Monday, July 26, 2010

Two Places at Once: How to Avoid Letting Telecommuting Split You in Half

One thing about telecommuting is that you open yourself up to dualities--especially if you're a telecommuting parent. On the most basic level, telecommuters find themselves in two places at once: usually they're both at home and in the office. Or they're at grocery store and in the office. Or they're on vacation and in the office.

For instance, I went to the local Barnes & Noble yesterday, because my six-year-old wanted to go (and because my wife and I love bookstores too). Plus, I thought I might have an opportunity to see my 2011 Poet's Market on the shelves (not yet, though you can order it online here). Anyway, I went there to relax, but I was in editing mode before we left the store. In fact, everyone had to wait on me to finish working before we could leave. That's telecommuting.

Of course, there are positives and negatives to this situation (for both the employers and the employees). For both parties to have the optimal situation, it's up to the telecommuters to do a few things for their own sanity and well being. Here's a short list I've compiled (still a work in progress):
  1. Get out of the house. Your house is most likely your office too. So, you need to get out of that place from time to time. Seriously. Plus, you need to get some Vitamin D (from the sun) for your health. After my first year of telecommuting, I had dangerously low levels of Vitamin D, because I'd essentially turned my home into a cave.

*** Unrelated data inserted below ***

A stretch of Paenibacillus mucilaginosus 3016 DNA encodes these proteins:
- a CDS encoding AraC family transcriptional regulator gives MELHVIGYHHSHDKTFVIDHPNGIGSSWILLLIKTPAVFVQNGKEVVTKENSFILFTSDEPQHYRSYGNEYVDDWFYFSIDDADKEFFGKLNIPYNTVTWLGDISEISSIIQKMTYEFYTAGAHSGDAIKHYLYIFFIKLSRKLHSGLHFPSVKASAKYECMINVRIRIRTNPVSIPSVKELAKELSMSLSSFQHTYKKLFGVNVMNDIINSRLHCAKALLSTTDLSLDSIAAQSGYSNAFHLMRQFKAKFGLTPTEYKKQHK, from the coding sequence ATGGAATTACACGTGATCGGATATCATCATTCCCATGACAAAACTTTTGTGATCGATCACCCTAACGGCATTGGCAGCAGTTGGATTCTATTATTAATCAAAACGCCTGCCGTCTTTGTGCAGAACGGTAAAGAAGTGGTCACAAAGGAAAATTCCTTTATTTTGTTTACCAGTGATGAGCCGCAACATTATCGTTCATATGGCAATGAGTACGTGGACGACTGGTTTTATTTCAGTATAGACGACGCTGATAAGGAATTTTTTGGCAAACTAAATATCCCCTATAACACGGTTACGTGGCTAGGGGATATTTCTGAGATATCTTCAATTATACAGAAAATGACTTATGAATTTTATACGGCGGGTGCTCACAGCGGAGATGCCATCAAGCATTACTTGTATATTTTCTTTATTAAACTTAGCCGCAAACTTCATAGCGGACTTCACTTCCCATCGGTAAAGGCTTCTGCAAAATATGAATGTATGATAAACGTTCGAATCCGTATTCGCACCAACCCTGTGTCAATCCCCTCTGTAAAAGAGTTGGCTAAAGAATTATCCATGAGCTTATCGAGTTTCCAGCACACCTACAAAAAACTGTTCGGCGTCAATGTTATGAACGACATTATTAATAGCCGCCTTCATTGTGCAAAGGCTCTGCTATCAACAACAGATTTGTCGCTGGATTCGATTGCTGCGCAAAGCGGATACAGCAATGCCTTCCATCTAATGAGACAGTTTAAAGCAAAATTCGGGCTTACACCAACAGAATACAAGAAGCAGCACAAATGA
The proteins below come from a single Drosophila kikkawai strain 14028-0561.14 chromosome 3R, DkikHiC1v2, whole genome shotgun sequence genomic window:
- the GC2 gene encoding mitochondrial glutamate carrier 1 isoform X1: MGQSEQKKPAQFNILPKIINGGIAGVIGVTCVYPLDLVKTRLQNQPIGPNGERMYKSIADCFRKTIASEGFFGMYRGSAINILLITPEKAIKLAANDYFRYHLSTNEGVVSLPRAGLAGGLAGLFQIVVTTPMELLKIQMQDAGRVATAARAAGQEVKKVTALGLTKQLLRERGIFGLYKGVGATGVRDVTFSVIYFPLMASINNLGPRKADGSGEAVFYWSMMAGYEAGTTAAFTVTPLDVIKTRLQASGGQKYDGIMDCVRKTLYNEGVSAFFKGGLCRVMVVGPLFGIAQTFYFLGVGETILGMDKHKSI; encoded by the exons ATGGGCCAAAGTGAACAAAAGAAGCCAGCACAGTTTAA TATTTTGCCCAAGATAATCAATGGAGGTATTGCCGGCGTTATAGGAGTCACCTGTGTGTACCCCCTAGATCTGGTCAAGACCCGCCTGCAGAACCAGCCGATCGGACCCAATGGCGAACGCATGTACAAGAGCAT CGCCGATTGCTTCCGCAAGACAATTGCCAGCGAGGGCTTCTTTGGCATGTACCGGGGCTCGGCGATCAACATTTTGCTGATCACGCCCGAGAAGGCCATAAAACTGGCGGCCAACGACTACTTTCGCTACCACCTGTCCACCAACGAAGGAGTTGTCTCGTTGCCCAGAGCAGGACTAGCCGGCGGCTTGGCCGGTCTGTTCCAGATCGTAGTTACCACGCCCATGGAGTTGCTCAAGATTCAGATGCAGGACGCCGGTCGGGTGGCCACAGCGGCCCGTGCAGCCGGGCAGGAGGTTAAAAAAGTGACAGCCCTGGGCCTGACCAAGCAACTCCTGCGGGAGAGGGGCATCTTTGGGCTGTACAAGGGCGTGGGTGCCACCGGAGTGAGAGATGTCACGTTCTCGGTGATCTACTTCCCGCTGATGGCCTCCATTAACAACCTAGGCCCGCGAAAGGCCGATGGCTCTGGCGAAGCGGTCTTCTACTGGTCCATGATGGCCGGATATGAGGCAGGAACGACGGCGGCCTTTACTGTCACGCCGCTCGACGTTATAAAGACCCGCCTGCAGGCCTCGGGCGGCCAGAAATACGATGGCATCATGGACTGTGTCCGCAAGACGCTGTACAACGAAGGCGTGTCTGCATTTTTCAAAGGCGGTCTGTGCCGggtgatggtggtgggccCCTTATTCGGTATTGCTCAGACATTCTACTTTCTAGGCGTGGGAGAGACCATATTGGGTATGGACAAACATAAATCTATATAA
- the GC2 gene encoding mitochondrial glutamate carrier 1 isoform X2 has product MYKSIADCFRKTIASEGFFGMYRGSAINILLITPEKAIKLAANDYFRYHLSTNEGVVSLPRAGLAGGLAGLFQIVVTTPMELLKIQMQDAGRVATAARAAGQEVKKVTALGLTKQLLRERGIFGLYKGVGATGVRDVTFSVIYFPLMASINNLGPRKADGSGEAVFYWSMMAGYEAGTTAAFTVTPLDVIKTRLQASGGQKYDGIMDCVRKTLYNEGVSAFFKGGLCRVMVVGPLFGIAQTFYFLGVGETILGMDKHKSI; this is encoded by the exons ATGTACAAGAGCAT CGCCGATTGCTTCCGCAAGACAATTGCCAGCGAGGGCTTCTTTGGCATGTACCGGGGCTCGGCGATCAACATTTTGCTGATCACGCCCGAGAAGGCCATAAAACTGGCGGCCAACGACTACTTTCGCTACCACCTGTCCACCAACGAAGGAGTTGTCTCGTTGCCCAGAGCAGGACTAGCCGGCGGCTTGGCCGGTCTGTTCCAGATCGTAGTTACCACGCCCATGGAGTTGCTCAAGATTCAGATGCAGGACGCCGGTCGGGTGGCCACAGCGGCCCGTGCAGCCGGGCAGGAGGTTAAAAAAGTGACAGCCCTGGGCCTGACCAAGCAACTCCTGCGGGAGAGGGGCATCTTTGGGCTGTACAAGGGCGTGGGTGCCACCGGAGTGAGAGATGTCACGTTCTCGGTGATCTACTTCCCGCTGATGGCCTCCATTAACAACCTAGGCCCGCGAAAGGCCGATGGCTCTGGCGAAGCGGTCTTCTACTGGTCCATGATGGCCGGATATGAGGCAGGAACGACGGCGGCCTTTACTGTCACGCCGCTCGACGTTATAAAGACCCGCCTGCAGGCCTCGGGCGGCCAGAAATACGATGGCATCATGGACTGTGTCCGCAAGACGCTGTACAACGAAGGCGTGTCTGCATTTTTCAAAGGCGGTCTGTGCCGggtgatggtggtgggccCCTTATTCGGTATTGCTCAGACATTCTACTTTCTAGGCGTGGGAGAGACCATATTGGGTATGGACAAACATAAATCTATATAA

2. Get out of the office. For most telecommuters, this is even harder than getting out of the house, especially if you have a smart phone or some other electronic doodad that lets you check your e-mail, social network, and shave all at the same time and from anywhere in the world. While your work may be part of your life, avoid letting it become your life.
  3. Exercise. I'm not saying that telecommuters should all be Olympic athletes, but we should be able to take advantage of some of that time in which we're not commuting to go for a 20-minute walk or dance to some music videos on YouTube or something.
  4. Communicate with HQ. Make sure you don't get stranded on a telecommuting island. Communicate with your co-workers. When you have questions, ask them immediately. Don't let them build into 20-question e-mail messages. Communication accomplishes two things: first, it reminds your co-workers you're there and being productive; second, it keeps you focused and in touch with what's happening at the company headquarters.
  5. Stay organized. If you can't keep your office clean, telecommuting may not be for you. Here's why: You are living where you work. So while you can keep personal and professional messes separate when you're working in the office, that is nearly impossible to do when your office is in the house. Organization is key.

If you have tips of your own, I'd love to hear them.


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  1. Set office hours. Or do something that delineates work time as separate from home time. When I work from home, I stay in my office with the door partially closed while I am "at work" and then when I am no longer working, I only take critical or emergency work calls, and let the email pile up for the next day.

  2. Thanks, Cameron!

    Those are great suggestions.

    I started blocking off time in my Outlook calendar to remind me to "Go Home" and "Eat Lunch," because I was seriously forgetting to do that stuff. Of course, I'm still not perfect with shutting down, though I'm getting better.

  3. It is most definitely a pain to balance, particularly if you telecommute primarily. As for me, I work from home about 2-4 days a month, which is a nice balance. Also helps me to enforce the same rules I have at the office at home (since I'm at the office the other 18-20 days in a month). Minus the commute, of course.

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